5. 2013: The Boston Marathon, Chechen immigrants Tamerlan and Dzhokhar Tsarnaev — 4 dead;
  6. 2009: Fort Hood, Texas, Palestinian second-generation immigrant Nidal Hasan — 13 dead;
  7. 2009: Binghamton, New York, Vietnamese immigrant Jiverly Wong — 13 dead;
  8. 2007: Virginia Tech, South Korean immigrant Seung-Hui Cho — 32 dead.

Coulter also makes the “an ounce of prevention is worth a pound of cure” argument for banning Muslim immigration, writing:

As any competent health professional will tell you, prevention is always better than a cure. No one says, Go ahead and have sex with that syphilitic whore — we’ve got a cure! You don’t need to worry about a leaky roof — we’ve got mops! [emphasis included in original article]

Analysis of Coulter’s Claims

“Sen. Teddy Kennedy’s 1965 Immigration Act”

Poor misguided Coulter is actually referring to the Immigration and Nationality Act of 1965 (H.R. 2580; Pub.L. 89–236, 79 Stat. 911, enacted June 30, 1968)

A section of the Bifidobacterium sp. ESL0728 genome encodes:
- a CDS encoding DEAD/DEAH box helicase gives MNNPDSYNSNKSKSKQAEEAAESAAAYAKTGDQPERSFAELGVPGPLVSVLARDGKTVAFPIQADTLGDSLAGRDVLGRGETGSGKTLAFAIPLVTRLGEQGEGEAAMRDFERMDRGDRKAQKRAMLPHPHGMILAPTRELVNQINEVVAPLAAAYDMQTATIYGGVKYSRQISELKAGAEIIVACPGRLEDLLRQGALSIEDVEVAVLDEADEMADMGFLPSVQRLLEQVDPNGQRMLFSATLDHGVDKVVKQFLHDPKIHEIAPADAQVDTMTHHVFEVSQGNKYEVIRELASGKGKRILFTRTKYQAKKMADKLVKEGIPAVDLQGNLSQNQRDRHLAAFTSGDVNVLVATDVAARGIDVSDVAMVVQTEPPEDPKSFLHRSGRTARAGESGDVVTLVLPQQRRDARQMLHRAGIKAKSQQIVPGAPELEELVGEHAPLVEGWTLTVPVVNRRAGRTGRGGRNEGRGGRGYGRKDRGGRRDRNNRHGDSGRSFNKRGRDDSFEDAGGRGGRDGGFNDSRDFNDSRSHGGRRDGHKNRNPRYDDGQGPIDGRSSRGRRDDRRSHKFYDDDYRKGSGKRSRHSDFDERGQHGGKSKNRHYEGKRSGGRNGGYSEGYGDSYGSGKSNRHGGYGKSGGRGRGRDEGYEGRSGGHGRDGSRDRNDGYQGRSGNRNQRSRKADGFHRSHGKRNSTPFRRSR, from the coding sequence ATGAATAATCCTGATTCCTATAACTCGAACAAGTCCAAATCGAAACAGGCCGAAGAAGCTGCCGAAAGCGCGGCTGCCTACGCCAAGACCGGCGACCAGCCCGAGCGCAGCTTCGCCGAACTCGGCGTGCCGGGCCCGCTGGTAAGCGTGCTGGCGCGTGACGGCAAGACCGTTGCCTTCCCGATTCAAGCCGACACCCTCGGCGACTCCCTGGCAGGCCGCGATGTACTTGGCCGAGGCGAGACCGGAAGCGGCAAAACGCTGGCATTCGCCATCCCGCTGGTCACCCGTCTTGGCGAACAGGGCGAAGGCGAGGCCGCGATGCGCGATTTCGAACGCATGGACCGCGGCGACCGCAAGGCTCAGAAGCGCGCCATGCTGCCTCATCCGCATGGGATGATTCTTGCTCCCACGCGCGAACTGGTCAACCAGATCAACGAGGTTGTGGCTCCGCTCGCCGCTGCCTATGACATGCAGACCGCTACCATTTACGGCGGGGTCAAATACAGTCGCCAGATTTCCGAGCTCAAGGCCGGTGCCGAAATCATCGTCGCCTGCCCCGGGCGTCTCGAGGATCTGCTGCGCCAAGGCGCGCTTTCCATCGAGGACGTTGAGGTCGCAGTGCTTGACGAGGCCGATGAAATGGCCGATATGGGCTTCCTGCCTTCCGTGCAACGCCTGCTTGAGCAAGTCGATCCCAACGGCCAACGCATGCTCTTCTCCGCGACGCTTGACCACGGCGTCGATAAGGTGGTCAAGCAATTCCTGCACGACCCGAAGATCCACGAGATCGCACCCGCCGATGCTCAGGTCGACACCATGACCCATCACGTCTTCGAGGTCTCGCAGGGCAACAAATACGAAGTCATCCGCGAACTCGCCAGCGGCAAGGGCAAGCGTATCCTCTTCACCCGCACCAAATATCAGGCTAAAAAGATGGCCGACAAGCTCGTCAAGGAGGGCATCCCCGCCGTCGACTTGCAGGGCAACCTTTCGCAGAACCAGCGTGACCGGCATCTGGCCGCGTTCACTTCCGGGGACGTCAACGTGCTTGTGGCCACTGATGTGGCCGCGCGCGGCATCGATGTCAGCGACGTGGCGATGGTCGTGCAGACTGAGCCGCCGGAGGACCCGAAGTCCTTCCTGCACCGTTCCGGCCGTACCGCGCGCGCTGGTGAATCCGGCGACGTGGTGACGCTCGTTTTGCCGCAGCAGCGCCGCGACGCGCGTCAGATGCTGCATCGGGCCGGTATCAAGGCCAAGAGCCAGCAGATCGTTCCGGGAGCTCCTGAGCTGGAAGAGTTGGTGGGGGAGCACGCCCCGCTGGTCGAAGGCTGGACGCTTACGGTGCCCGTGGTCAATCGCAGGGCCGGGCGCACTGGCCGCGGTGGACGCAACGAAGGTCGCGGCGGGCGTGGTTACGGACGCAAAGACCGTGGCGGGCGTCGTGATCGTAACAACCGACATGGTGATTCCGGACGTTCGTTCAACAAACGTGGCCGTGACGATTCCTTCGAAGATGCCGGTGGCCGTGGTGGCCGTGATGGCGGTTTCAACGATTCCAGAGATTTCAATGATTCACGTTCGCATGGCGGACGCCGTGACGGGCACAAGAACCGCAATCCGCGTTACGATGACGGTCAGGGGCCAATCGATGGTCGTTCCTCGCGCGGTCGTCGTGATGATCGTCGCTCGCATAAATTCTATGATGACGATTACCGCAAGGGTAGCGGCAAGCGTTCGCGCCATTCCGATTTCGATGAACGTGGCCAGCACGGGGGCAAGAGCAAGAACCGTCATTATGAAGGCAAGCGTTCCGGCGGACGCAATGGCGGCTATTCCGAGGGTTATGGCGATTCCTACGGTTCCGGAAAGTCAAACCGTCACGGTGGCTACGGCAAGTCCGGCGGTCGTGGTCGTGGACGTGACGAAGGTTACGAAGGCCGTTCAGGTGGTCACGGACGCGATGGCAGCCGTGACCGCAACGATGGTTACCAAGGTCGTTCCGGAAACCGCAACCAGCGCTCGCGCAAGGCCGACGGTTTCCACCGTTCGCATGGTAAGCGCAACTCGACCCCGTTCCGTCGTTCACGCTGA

This particular piece of legislation is also known as the Hart–Celler Act, named after Senator Philip A. Hart (D-MI) who introduced the bill to the Senate Judiciary Committee’s Immigration and Naturalization Subcommittee and Representative Emanuel Celler (D-NY) who introduced the bill in the House of Representatives.  

Note, Ted Kennedy (D-MA) did not introduce the bill although he did offer his support for its passage.

Of particular note, although the bill was co-sponsored by two Democrats, a combined total of 74% of Democrats and 85% of Republicans voted for passage of this bill.[1]